The Skin Cancer Foundation reports that, while no sunscreen can block all UVB rays, “most sunscreens with an SPF or 15 or higher do an excellent job of protecting against UVB,” for normal everyday activities, while sunscreens with “SPFs of 30 or higher (are) acceptable for extended or intense outdoor exposures.” According to the Foundation, the approximate percentage of UVB rays blocked for each of the SPF numbers shown below is:
- SPF 15 - 93% of UVB
- SPF 30 - 97% of UVB
- SPF 50 - 98% of UVB
Broad Spectrum ProtectionUnder the FDA's new June 2011 standards (which took effect Dec. 31, 2012), sunscreens may only be labeled "Broad Spectrum" if they provide the same proportional protection against both UVB and UVA radiation. In other words, sunscreens labeled "Broad Spectrum" today must block approximately:
- SPF 15 - 93% of UVB and UVA
- SPF 30 - 97% of UVB and UVA
- SPF 50 - 98% of UVB and UVA
Vanicream™ SPF 30, SPF 35, and SPF 50+ Sunscreens all qualify as "Broad Spectrum" sunscreens under FDA standards.
Ingredients ‐ Vanicream™ Sunscreen SPF 30:
- Active Ingredients:
- Titanium Dioxide (3.4%), Zinc Oxide (6%)
- C20-40 alcohols, caprylyl glycol, cetyl PEG/PPG-10/1 dimethicone, cocoglycerides, dicaprylyl carbonate, dimethicone, 1,2-hexanediol, hydrogenated castor oil, hydrogenated polyisobutene, magnesium chloride, octadecene, PEG-30 dipolyhydroxystearate, pentylene glycol, phenyl trimethicone, purified water, silica, silica dimethyl silylate, squalane, stearyl dimethicone, tridecyl salicylate, triethoxycaprylylsilane, ubiquinone (coenzyme Q10)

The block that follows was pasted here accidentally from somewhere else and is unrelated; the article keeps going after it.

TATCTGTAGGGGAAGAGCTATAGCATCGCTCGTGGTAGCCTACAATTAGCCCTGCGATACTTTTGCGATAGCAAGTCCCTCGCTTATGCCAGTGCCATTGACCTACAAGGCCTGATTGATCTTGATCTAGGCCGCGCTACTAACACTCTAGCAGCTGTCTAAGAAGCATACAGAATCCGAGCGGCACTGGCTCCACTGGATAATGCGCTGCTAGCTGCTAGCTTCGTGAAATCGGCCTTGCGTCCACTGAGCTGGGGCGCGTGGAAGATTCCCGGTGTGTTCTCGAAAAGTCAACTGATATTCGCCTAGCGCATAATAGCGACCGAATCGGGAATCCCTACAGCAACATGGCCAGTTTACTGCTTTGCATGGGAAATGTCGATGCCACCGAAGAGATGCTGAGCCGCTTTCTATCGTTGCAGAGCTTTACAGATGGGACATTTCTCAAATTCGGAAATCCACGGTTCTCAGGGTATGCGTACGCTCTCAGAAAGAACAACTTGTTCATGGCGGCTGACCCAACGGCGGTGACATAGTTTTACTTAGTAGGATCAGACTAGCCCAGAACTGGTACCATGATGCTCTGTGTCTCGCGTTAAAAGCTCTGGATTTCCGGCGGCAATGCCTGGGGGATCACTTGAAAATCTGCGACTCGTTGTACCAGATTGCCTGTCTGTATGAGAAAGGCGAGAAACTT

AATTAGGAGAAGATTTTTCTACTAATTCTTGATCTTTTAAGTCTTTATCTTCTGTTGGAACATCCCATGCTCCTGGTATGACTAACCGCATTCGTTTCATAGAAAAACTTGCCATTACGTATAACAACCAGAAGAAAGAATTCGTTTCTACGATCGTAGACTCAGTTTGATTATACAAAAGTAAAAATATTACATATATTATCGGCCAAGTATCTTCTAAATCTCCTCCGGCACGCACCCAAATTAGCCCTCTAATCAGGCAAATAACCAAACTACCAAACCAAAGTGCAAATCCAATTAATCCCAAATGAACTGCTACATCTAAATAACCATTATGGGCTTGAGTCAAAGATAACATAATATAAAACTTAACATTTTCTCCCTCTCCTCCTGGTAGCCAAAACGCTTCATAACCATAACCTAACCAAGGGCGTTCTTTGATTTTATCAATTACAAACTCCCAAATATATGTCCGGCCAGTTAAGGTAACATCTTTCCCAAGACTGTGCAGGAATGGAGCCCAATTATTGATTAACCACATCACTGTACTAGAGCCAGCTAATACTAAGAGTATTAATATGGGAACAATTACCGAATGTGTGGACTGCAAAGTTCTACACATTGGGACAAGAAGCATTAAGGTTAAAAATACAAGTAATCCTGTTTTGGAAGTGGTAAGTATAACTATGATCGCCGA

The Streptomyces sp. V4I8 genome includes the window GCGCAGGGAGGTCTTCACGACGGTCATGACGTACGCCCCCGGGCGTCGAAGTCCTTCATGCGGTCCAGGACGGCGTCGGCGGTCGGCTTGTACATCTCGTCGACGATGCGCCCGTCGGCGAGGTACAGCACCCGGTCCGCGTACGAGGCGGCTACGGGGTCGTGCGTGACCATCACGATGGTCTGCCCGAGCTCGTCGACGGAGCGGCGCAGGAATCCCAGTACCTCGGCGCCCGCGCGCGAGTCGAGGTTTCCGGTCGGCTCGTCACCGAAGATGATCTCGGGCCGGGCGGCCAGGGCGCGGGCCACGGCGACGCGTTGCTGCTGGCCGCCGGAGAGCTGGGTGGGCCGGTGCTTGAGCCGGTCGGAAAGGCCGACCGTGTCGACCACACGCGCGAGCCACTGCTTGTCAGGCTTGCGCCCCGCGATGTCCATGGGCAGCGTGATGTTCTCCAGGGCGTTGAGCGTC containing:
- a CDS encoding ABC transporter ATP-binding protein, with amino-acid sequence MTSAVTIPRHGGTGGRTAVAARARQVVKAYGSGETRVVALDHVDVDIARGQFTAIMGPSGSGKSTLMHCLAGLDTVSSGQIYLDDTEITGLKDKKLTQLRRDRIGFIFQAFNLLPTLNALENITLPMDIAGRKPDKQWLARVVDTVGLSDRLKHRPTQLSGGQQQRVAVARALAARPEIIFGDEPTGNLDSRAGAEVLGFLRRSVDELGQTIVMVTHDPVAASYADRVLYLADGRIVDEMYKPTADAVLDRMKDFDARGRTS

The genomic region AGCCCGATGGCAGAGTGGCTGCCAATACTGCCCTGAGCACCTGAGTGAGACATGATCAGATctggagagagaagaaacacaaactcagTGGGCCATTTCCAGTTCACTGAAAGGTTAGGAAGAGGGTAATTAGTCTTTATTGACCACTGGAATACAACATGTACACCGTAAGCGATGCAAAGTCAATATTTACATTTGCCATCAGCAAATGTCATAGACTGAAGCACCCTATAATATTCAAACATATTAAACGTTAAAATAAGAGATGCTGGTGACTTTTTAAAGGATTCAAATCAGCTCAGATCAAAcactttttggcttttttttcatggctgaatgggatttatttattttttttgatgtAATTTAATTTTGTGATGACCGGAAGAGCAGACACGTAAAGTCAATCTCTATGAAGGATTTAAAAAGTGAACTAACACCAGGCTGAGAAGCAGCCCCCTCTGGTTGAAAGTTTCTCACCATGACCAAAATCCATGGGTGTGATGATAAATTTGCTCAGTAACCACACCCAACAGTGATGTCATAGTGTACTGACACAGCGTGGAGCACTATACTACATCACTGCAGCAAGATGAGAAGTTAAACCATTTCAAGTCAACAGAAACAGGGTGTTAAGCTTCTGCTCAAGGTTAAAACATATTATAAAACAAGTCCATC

- Inactive Ingredients:
Directions for Use - Vanicream™ Sunscreens:
- Vanicream™ sunscreens are water resistant for 80 minutes, ¹ which means they protect the skin for 80 minutes of sweating or swimming. Reapply immediately after swimming or heavy sweating, otherwise reapply every 2 hours, if you stay dry.
- The Skin Cancer Foundation recommends that you:
- Apply sunscreen 30 minutes before going outdoors to give the skin time to absorb it.
- Apply approximately one ounce (2 tablespoons) of sunscreen for full body coverage (less for partial coverage). Apply sunscreen more liberally to the face, as facial skin is thin and highly exposed.
- Reapply every 2 hours, if you stay dry.
- Reapply immediately after swimming or heavy sweating.
- Never neglect applying sunscreen on hazy or overcast days because 70-80% of UVA rays still penetrate fog and clouds. UVA rays also penetrate glass, so sunscreen should not be forgotten while in the car.
- Do not rely on sunscreens alone to protect skin against UV rays, but rather consider it one step of a complete sun protection program. Click here for the Skin Cancer Foundation's Prevention Guidelines.
|¹||In the eyes of the FDA, there is no such thing as a "waterproof" sunscreen because once water interacts with sunscreen it becomes less effective. As a result, on June 24, 2011, the FDA issued new rules that, in part, no longer allow the terms "sunblock," "sweatproof," or "waterproof" on sunscreen labels. Sunscreens may be "water resistant," but must specify on the label whether they protect the skin for 40 minutes or 80 minutes of swimming or sweating, based on standard testing.Vanicream™ SPF 30, SPF 35 Sport and SPF 50+ Sunscreens have been tested and found to meet the maximum amount of water resistance (80 minutes) allowed by the new FDA regulations. This appears on the sunscreens' product labels.|